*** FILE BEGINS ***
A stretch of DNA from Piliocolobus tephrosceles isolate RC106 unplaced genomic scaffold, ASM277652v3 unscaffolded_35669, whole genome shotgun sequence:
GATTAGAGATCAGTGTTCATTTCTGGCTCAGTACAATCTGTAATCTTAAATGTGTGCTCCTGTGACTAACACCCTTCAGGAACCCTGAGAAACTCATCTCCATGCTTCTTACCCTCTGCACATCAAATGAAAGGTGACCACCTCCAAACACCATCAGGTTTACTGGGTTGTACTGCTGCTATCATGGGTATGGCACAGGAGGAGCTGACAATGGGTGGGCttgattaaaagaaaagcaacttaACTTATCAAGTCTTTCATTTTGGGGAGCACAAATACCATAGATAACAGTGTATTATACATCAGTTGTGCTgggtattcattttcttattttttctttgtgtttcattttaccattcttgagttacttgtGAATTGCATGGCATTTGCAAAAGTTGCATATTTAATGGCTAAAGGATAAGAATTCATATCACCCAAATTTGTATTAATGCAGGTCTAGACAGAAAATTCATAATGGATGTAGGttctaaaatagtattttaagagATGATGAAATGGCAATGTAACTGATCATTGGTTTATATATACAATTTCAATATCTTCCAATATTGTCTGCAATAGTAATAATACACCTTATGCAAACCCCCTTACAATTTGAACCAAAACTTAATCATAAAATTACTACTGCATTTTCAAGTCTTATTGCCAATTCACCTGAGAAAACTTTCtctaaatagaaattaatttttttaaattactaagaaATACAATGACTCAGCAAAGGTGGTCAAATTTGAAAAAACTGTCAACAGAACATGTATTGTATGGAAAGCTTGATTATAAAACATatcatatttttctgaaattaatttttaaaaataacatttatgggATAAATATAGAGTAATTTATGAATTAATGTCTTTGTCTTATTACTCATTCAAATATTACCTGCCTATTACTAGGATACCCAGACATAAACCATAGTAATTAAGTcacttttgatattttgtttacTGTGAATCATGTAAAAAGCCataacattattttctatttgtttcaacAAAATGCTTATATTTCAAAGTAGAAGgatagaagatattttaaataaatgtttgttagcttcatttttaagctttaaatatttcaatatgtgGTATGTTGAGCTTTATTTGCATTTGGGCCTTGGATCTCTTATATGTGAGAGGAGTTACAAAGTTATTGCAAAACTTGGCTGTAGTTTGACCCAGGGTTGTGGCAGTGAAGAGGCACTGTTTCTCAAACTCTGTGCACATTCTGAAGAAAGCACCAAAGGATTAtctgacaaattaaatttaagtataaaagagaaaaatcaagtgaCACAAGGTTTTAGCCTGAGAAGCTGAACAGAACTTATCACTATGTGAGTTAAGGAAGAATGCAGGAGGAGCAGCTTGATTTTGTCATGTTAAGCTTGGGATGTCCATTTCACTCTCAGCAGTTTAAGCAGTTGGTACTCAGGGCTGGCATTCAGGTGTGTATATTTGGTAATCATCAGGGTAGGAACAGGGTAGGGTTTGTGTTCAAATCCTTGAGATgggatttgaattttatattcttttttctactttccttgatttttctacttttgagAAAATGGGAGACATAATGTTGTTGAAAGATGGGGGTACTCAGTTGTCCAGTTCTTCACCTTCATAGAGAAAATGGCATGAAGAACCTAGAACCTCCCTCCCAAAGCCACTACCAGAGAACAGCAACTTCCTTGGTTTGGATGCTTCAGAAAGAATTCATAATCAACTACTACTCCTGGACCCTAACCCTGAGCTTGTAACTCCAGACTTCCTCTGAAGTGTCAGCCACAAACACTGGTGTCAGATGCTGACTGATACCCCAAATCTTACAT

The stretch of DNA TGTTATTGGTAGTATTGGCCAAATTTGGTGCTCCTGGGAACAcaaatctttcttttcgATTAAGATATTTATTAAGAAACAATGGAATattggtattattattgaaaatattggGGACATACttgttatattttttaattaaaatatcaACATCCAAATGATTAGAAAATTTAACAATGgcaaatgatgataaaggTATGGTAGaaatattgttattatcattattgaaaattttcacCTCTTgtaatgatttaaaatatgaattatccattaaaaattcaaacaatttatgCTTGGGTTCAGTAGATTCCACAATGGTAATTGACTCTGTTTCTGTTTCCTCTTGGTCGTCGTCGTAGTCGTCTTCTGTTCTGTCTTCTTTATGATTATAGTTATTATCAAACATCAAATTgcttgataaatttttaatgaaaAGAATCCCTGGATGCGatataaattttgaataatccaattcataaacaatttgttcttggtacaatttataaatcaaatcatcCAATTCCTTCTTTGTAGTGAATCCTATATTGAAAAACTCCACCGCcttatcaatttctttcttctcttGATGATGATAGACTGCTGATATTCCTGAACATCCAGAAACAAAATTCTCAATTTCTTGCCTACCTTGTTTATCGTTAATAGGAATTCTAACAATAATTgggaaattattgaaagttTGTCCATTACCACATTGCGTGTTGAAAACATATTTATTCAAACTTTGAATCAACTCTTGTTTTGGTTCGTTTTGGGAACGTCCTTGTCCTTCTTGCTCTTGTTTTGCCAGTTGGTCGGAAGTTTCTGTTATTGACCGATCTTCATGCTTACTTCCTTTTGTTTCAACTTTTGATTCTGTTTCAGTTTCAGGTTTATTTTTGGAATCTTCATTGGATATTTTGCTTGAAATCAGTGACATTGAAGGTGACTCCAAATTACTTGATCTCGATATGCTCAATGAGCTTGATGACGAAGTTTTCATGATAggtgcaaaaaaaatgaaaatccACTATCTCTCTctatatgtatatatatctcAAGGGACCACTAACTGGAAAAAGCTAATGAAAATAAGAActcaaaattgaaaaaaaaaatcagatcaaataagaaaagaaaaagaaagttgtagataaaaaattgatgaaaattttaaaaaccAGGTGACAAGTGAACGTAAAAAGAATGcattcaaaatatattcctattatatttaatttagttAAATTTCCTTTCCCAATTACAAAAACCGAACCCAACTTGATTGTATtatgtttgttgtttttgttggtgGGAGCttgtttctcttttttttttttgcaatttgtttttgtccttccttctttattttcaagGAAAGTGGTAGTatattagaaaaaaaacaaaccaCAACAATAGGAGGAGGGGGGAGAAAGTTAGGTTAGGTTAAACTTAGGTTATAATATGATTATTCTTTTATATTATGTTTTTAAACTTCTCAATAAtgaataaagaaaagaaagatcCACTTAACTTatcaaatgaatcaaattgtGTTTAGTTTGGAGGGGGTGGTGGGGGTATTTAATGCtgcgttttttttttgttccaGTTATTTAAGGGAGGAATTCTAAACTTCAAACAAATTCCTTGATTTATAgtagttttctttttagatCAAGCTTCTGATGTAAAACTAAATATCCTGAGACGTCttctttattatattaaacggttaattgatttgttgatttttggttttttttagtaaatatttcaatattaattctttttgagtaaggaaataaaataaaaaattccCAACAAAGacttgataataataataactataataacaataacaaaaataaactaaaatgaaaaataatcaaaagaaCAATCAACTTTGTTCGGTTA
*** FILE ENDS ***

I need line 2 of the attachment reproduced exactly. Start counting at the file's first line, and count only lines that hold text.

GATTAGAGATCAGTGTTCATTTCTGGCTCAGTACAATCTGTAATCTTAAATGTGTGCTCCTGTGACTAACACCCTTCAGGAACCCTGAGAAACTCATCTCCATGCTTCTTACCCTCTGCACATCAAATGAAAGGTGACCACCTCCAAACACCATCAGGTTTACTGGGTTGTACTGCTGCTATCATGGGTATGGCACAGGAGGAGCTGACAATGGGTGGGCttgattaaaagaaaagcaacttaACTTATCAAGTCTTTCATTTTGGGGAGCACAAATACCATAGATAACAGTGTATTATACATCAGTTGTGCTgggtattcattttcttattttttctttgtgtttcattttaccattcttgagttacttgtGAATTGCATGGCATTTGCAAAAGTTGCATATTTAATGGCTAAAGGATAAGAATTCATATCACCCAAATTTGTATTAATGCAGGTCTAGACAGAAAATTCATAATGGATGTAGGttctaaaatagtattttaagagATGATGAAATGGCAATGTAACTGATCATTGGTTTATATATACAATTTCAATATCTTCCAATATTGTCTGCAATAGTAATAATACACCTTATGCAAACCCCCTTACAATTTGAACCAAAACTTAATCATAAAATTACTACTGCATTTTCAAGTCTTATTGCCAATTCACCTGAGAAAACTTTCtctaaatagaaattaatttttttaaattactaagaaATACAATGACTCAGCAAAGGTGGTCAAATTTGAAAAAACTGTCAACAGAACATGTATTGTATGGAAAGCTTGATTATAAAACATatcatatttttctgaaattaatttttaaaaataacatttatgggATAAATATAGAGTAATTTATGAATTAATGTCTTTGTCTTATTACTCATTCAAATATTACCTGCCTATTACTAGGATACCCAGACATAAACCATAGTAATTAAGTcacttttgatattttgtttacTGTGAATCATGTAAAAAGCCataacattattttctatttgtttcaacAAAATGCTTATATTTCAAAGTAGAAGgatagaagatattttaaataaatgtttgttagcttcatttttaagctttaaatatttcaatatgtgGTATGTTGAGCTTTATTTGCATTTGGGCCTTGGATCTCTTATATGTGAGAGGAGTTACAAAGTTATTGCAAAACTTGGCTGTAGTTTGACCCAGGGTTGTGGCAGTGAAGAGGCACTGTTTCTCAAACTCTGTGCACATTCTGAAGAAAGCACCAAAGGATTAtctgacaaattaaatttaagtataaaagagaaaaatcaagtgaCACAAGGTTTTAGCCTGAGAAGCTGAACAGAACTTATCACTATGTGAGTTAAGGAAGAATGCAGGAGGAGCAGCTTGATTTTGTCATGTTAAGCTTGGGATGTCCATTTCACTCTCAGCAGTTTAAGCAGTTGGTACTCAGGGCTGGCATTCAGGTGTGTATATTTGGTAATCATCAGGGTAGGAACAGGGTAGGGTTTGTGTTCAAATCCTTGAGATgggatttgaattttatattcttttttctactttccttgatttttctacttttgagAAAATGGGAGACATAATGTTGTTGAAAGATGGGGGTACTCAGTTGTCCAGTTCTTCACCTTCATAGAGAAAATGGCATGAAGAACCTAGAACCTCCCTCCCAAAGCCACTACCAGAGAACAGCAACTTCCTTGGTTTGGATGCTTCAGAAAGAATTCATAATCAACTACTACTCCTGGACCCTAACCCTGAGCTTGTAACTCCAGACTTCCTCTGAAGTGTCAGCCACAAACACTGGTGTCAGATGCTGACTGATACCCCAAATCTTACAT